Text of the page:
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Tuesday, July 22, 2008

A Story about a Girl and her Girl

Easy now, you have nothing to fear; I'll take care of you and your children."
Gen. 15: 19

Let me tell you a story about a girl. A vertically-challenged, natural curly-haired, glasses-wearing girl. A girl with a voice loud enough to startle a sleeping baby. A girl who laughs more than she cries. A girl who answers, “wicked awesome!” when asked how things are going. A girl who is often told that she has things together, that she’s a great mom, that her daughter is so lucky to have such encouraging parents.

A girl who’s so comfortable hiding behind her mask it’s become her second skin; a protective outer layer that’s painful to peal off.

A girl who, deep down, lives in constant fear.

This is a girl who spends a lot of precious energy trying to cover up her fatigue. She’s often tired because she spends the nights in timid thought, listing her fears.

She’s scared that the next time someone says, “Your kid reminds me of a Golden Retriever I once had; he would drool everywhere too”, her daughter will be within ear-shot and will be old enough to understand.

She’s terrified of the day when her daughter becomes so heavy that her mom and babysitter find it difficult to care for her anymore.

She dreads the day her daughter asks, “Why don’t my legs work, Mommy?”

She’s fearful of running out of therapy and surgery money.

She’s frightened of September, 2010. That’s when she’ll have to leave her daughter to fend for herself in the scary land of School; where her daughter will no longer be shielded by her mother’s protective arms.

This is a story about a girl who knows she shouldn’t be scared; who doesn’t WANT to be scared. A girl who knows that she’s strong enough handle this. A girl who realizes, at least in her head, that God has promised to take care of her AND HER CHILD.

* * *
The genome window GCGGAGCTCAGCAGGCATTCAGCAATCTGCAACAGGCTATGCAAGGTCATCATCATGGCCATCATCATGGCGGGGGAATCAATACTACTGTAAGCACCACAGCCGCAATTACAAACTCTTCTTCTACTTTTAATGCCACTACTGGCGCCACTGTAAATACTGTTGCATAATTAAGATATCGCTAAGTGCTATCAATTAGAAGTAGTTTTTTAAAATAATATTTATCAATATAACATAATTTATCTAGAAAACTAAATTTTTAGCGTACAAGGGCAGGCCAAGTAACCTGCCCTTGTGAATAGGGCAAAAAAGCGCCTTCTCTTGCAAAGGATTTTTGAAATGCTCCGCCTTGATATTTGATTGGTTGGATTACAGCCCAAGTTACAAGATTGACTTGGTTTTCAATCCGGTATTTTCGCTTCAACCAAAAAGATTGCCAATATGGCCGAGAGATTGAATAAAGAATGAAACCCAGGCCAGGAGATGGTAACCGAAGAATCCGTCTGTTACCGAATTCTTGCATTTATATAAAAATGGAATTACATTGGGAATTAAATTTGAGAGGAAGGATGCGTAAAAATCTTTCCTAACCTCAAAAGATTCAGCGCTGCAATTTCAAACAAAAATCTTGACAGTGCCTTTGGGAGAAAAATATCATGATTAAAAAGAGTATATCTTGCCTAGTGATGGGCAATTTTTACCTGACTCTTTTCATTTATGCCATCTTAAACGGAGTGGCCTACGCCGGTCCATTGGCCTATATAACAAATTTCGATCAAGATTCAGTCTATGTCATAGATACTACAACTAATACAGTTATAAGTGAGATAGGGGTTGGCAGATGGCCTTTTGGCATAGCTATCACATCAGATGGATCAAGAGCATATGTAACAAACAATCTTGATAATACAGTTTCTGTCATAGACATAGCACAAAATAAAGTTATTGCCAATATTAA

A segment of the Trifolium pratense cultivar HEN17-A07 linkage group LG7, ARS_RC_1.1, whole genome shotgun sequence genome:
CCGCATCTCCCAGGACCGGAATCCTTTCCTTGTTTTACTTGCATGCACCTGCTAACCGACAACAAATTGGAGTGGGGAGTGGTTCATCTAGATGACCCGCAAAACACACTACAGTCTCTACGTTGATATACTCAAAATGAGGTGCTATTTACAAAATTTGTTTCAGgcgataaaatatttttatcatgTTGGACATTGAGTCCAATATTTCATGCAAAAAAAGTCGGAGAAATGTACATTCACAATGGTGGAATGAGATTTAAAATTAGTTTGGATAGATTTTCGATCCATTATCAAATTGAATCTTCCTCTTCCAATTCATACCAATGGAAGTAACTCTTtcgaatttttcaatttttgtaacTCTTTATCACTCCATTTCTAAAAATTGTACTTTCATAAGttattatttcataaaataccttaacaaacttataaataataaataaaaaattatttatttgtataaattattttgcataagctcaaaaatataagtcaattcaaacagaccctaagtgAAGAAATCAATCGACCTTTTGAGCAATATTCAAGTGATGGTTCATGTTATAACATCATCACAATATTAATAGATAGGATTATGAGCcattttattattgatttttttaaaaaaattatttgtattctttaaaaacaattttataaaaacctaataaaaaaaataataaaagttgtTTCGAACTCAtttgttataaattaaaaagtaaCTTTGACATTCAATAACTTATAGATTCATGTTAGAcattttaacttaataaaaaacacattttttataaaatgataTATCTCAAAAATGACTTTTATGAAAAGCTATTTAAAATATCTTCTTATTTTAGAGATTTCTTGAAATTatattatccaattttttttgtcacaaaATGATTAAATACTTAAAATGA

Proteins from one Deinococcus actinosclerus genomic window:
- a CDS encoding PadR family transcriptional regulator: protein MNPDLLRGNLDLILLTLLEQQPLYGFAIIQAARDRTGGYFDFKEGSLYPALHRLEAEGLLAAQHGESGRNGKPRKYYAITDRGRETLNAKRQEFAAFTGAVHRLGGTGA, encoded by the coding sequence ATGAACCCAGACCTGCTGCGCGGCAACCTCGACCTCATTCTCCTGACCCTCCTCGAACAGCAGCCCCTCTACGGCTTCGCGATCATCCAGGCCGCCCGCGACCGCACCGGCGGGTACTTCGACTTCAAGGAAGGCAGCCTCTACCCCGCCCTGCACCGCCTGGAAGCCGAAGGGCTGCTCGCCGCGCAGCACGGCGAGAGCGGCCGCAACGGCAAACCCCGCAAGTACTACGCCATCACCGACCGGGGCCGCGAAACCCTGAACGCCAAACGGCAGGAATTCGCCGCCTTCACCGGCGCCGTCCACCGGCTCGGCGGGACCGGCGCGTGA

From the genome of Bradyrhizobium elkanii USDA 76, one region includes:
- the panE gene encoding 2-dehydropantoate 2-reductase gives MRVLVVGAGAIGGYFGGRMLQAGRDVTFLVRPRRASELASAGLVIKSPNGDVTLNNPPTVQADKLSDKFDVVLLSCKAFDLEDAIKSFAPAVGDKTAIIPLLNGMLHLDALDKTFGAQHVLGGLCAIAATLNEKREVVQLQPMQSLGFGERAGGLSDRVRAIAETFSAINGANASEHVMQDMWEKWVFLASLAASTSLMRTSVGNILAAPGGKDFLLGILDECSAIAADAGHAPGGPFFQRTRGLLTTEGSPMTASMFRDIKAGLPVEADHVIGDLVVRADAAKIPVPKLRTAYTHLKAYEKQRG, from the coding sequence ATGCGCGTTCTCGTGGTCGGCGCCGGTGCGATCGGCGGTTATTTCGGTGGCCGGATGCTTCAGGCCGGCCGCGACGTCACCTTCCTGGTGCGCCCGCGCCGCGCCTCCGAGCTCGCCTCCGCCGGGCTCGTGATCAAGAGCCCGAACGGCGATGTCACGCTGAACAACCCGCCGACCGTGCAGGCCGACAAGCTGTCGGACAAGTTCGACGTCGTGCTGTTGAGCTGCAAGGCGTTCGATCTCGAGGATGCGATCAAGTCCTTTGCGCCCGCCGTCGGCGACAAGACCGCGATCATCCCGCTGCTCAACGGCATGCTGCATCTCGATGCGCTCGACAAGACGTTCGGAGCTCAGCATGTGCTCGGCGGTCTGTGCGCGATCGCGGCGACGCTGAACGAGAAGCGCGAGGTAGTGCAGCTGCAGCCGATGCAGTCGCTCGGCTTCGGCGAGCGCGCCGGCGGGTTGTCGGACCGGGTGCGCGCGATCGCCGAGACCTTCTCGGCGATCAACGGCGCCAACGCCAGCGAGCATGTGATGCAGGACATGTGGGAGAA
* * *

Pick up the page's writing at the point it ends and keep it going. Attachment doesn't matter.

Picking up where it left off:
Shouldn’t and aren’t are two very exclusive concepts. This girl is well aware of that.

I tell you this story because the subject told me I could. She wants people to know that she struggles with accepting the life God’s given her. She thinks it’s important that people, especially those who are walking in similar shoes, realize that she’s not as strong as she sometimes pretends to be. She even wants you to know that she’s scared. Not because she needs sympathy, but because she desires validation. Recognize her fears are real. Acknowledge that her future is scary. And love her, love her daughter, love who they’re going to become despite of the fear.

I can say with confidence that she thanks you.


Melissa said...

Beautiful post, Chrystie.....& I can honestly say I know how you feel. I'm right there with you on this journey, sweetie & am sending you ((HUGS)) across the miles.

North Dakota Ward's said...

Thank you so much for this story. I am always so grateful to read other peoples thoughts. You are an inspiration to me.

~Laura~ said...

I love you so much! Thanks for being REAL and sharing your heart. He holds you and Ellie in the palm of His hand. ((hugs))

Sheila said...

You write so eloquently, Chrystie! You are amazing at expressing your feelings in words. Know that I'm right there with you too and feel every one of your fears. ((HUGS))